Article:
Today in History:

21 Series I Volume XVIII- Serial 26 - Suffolk


I am happy to inform you that although the original plan for the capture of the three regiments foraging in that section was, owing to the condition of the roads, frustrated, the expedition will be of great service to our cause in this department.

The First Brigade, under the command of Colonel T. J. C. Amory, together with the artillery, cavalry, and wagon train, was marched from this point across the country to Washington. The balance of my forces, including the Second Brigade, Colonel Stevenson, and the Third Brigade, Colonel Lee, were embarked on transports and landed at Washington, where they were joined by Colonel Amory's command on Saturday evening, the 1st instant.

On Sunday (the 2nd) all the forces, amounting to 5,000 men, including twenty-one pieces of artillery, left Washington under my command for Williamston. On the evening of the same day we encountered the enemy, posted in a strong position at a small creek, called Little Creek. I immediately ordered Colonel Stevenson, commanding the Second Brigade, who was then in the advance, to make all haste in driving them from the opposite side of the creek, and push on at once. The engagement lasted for one hour, when the enemy, being driven from their rifle-pits by the effective fire of Belger's Rhode Island battery, retired to Rawle's Mill, 1 mile farther on, where they made another stand in a recently-constructed field work. Belger's battery and two batteries of the Third New York Artillery were immediately ordered into position, and, after a spirited engagement of half an hour succeeded in driving the enemy from their works and across a bridge which they burned. That night, while the pioneers rebuilt the burned bridge, the forces bivouacked on the field and proceeded the next morning to Williamston, where we arrived about noon. We started from there, after a short rest, in pursuit of the enemy, bivouacking about 5 miles from that place.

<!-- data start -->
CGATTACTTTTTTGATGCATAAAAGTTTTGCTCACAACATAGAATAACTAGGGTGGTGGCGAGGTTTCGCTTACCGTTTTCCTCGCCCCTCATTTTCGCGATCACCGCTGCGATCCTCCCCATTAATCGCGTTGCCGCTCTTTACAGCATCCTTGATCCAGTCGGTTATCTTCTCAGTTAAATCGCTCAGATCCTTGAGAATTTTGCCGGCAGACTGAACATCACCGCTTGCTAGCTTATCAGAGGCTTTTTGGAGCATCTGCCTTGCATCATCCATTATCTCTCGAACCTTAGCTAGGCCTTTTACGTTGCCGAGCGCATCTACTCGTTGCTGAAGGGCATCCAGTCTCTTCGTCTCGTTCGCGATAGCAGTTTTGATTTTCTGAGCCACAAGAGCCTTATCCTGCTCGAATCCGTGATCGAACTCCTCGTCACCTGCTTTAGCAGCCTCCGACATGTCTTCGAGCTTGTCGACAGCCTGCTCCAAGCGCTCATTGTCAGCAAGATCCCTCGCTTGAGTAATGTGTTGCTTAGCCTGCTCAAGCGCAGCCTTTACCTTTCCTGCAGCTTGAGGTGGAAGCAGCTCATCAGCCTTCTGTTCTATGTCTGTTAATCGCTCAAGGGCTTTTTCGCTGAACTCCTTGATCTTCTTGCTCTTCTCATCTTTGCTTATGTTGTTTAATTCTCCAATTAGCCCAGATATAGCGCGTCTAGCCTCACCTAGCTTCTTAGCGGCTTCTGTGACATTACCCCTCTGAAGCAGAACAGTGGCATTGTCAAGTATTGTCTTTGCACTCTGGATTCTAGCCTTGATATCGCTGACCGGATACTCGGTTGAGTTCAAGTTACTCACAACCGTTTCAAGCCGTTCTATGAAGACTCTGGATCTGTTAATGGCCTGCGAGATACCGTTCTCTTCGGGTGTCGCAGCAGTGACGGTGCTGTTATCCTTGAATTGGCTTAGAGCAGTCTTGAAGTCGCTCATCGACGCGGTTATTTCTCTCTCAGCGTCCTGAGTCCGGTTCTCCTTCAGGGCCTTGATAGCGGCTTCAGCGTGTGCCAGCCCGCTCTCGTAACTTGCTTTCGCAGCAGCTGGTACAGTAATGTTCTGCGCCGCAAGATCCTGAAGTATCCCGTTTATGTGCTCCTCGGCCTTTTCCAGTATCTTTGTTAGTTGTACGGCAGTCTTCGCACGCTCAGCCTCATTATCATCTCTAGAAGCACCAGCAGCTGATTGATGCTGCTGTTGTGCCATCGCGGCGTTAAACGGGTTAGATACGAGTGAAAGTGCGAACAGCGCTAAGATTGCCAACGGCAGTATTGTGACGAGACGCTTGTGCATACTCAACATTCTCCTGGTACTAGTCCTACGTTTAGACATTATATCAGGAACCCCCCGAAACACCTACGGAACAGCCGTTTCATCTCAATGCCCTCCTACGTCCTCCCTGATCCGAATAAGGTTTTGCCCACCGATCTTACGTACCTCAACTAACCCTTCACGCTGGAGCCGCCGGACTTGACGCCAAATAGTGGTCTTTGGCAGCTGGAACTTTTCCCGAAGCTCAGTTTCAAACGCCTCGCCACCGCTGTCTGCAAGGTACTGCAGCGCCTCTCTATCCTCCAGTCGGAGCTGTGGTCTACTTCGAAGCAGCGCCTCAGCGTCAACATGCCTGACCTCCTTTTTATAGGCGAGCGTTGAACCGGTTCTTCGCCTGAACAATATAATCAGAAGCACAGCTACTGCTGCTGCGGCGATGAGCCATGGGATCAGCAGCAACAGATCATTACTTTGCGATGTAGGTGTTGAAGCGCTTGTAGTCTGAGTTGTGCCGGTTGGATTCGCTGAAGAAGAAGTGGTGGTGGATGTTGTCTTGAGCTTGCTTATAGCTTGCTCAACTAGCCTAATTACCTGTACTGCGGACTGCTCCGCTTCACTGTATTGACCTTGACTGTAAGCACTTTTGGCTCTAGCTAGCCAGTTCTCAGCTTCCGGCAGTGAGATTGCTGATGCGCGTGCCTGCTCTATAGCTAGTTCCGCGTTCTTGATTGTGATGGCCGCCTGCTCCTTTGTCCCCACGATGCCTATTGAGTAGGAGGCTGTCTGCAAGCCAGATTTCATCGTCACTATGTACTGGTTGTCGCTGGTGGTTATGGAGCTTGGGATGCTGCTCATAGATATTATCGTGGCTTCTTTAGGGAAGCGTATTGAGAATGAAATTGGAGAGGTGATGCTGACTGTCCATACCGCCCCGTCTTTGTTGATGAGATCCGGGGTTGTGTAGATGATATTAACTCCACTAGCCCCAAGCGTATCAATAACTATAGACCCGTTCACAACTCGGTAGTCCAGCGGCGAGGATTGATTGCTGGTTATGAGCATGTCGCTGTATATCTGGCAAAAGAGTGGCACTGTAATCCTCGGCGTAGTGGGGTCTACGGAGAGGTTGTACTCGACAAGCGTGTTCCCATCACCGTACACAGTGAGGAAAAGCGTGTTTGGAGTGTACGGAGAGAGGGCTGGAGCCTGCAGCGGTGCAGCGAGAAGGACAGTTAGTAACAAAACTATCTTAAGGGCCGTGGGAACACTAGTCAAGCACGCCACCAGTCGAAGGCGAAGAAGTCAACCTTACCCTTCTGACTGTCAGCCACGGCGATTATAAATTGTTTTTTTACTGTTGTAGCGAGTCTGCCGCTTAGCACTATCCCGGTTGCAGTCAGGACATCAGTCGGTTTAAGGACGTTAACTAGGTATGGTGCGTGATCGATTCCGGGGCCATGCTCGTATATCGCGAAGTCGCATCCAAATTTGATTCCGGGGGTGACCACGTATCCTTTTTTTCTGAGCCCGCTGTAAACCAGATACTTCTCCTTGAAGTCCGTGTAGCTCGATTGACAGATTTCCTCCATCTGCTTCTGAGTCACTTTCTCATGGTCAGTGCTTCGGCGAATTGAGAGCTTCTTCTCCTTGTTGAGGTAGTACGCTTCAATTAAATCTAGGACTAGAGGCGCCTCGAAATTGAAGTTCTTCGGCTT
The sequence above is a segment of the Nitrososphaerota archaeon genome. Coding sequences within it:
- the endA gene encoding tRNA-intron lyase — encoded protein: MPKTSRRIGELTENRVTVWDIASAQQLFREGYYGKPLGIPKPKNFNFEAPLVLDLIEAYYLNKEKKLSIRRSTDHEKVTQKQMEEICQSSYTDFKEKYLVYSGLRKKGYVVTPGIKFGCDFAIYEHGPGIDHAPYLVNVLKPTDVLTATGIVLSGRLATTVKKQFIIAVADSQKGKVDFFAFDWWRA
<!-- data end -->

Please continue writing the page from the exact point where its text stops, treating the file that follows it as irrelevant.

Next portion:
On the following day we day we reached and occupied the fortifications at Rainbow Banks, 3 miles below Hamilton, and then pushed on to Hamilton. Here we expected to find some iron-clad boats said to be in process of construction at hamilton, but discovered nothing of the kind.

On the 6th left Hamilton in pursuit of the enemy toward Tarborough, and encamped on the same night within 10 miles of that place. It was my intention to pursue the enemy to tarborough, but the exhausted condition of my men, most of whom had been sick during the last two months and had not yet recovered their strength, and the provisions being entirely exhausted so that I had to subsist the command by foraging, as well as the fact that the enemy were being largely re-enforced by railroad, changed my plans, and on the following morning (the 7th instant) I countermarched the column, reaching Hamilton the same night, where we remained until the next morning, when we marched for Williamston in the midst of a severe snow-storm. At Williamston we remained a day in order to give the men an opportunity to rest.

At daylight the next day (10th instant) we started for Plymouth, where we arrived that night.

The following day the troops were all re-embarked for New Berne.

During the engagement at Rawle's Mill and at Hamilton we captured 5 prisoners, who were paroled at Williamston. The loss on our side consisted of 6 killed and 8 wounded.

The expedition wa instrumental in saving the town and forces at Plymouth from destruction and capture, as I found upon my arrival at the place that the enemy's forces while lying in the vicinity, besides